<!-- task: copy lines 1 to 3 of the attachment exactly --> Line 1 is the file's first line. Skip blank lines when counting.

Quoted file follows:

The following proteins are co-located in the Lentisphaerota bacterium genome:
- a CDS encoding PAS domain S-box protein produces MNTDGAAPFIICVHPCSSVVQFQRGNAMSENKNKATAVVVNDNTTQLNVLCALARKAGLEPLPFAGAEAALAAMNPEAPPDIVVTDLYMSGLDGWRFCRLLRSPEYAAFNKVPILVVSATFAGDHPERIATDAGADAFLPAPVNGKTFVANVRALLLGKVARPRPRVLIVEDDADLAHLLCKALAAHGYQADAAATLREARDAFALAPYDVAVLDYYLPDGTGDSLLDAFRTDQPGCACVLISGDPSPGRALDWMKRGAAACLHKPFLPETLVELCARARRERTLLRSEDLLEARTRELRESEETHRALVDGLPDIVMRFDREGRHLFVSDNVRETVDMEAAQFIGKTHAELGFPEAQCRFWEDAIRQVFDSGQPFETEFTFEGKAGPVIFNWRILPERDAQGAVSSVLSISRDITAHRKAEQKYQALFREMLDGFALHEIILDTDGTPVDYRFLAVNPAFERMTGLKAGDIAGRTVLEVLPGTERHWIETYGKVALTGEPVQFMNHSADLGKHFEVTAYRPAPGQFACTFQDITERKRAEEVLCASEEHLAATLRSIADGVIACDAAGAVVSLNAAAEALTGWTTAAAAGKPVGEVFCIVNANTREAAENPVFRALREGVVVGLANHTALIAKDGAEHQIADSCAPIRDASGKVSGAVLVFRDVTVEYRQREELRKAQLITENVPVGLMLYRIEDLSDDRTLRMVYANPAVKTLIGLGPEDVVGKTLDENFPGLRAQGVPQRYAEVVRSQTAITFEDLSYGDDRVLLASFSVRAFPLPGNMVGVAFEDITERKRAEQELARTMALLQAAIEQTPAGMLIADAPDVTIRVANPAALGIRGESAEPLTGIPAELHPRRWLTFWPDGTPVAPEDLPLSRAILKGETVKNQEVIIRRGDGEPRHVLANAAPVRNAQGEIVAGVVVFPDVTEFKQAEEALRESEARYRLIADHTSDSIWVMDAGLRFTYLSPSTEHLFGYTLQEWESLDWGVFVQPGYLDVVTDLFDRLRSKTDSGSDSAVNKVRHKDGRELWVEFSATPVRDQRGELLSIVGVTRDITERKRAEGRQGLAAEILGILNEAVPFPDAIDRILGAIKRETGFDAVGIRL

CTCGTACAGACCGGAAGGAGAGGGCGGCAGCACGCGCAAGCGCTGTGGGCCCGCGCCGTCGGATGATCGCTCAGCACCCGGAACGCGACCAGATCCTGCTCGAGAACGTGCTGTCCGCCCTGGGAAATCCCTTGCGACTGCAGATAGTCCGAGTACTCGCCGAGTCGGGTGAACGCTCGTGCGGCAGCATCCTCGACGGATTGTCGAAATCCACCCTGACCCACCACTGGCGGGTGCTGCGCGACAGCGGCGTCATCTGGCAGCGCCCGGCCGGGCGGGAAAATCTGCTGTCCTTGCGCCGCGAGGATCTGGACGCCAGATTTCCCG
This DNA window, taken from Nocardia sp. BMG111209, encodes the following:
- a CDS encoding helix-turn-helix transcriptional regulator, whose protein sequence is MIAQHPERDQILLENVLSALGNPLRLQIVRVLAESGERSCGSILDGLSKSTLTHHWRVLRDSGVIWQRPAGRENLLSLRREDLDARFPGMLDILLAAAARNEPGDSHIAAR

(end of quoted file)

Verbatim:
The following proteins are co-located in the Lentisphaerota bacterium genome:
- a CDS encoding PAS domain S-box protein produces MNTDGAAPFIICVHPCSSVVQFQRGNAMSENKNKATAVVVNDNTTQLNVLCALARKAGLEPLPFAGAEAALAAMNPEAPPDIVVTDLYMSGLDGWRFCRLLRSPEYAAFNKVPILVVSATFAGDHPERIATDAGADAFLPAPVNGKTFVANVRALLLGKVARPRPRVLIVEDDADLAHLLCKALAAHGYQADAAATLREARDAFALAPYDVAVLDYYLPDGTGDSLLDAFRTDQPGCACVLISGDPSPGRALDWMKRGAAACLHKPFLPETLVELCARARRERTLLRSEDLLEARTRELRESEETHRALVDGLPDIVMRFDREGRHLFVSDNVRETVDMEAAQFIGKTHAELGFPEAQCRFWEDAIRQVFDSGQPFETEFTFEGKAGPVIFNWRILPERDAQGAVSSVLSISRDITAHRKAEQKYQALFREMLDGFALHEIILDTDGTPVDYRFLAVNPAFERMTGLKAGDIAGRTVLEVLPGTERHWIETYGKVALTGEPVQFMNHSADLGKHFEVTAYRPAPGQFACTFQDITERKRAEEVLCASEEHLAATLRSIADGVIACDAAGAVVSLNAAAEALTGWTTAAAAGKPVGEVFCIVNANTREAAENPVFRALREGVVVGLANHTALIAKDGAEHQIADSCAPIRDASGKVSGAVLVFRDVTVEYRQREELRKAQLITENVPVGLMLYRIEDLSDDRTLRMVYANPAVKTLIGLGPEDVVGKTLDENFPGLRAQGVPQRYAEVVRSQTAITFEDLSYGDDRVLLASFSVRAFPLPGNMVGVAFEDITERKRAEQELARTMALLQAAIEQTPAGMLIADAPDVTIRVANPAALGIRGESAEPLTGIPAELHPRRWLTFWPDGTPVAPEDLPLSRAILKGETVKNQEVIIRRGDGEPRHVLANAAPVRNAQGEIVAGVVVFPDVTEFKQAEEALRESEARYRLIADHTSDSIWVMDAGLRFTYLSPSTEHLFGYTLQEWESLDWGVFVQPGYLDVVTDLFDRLRSKTDSGSDSAVNKVRHKDGRELWVEFSATPVRDQRGELLSIVGVTRDITERKRAEGRQGLAAEILGILNEAVPFPDAIDRILGAIKRETGFDAVGIRL

CTCGTACAGACCGGAAGGAGAGGGCGGCAGCACGCGCAAGCGCTGTGGGCCCGCGCCGTCGGATGATCGCTCAGCACCCGGAACGCGACCAGATCCTGCTCGAGAACGTGCTGTCCGCCCTGGGAAATCCCTTGCGACTGCAGATAGTCCGAGTACTCGCCGAGTCGGGTGAACGCTCGTGCGGCAGCATCCTCGACGGATTGTCGAAATCCACCCTGACCCACCACTGGCGGGTGCTGCGCGACAGCGGCGTCATCTGGCAGCGCCCGGCCGGGCGGGAAAATCTGCTGTCCTTGCGCCGCGAGGATCTGGACGCCAGATTTCCCG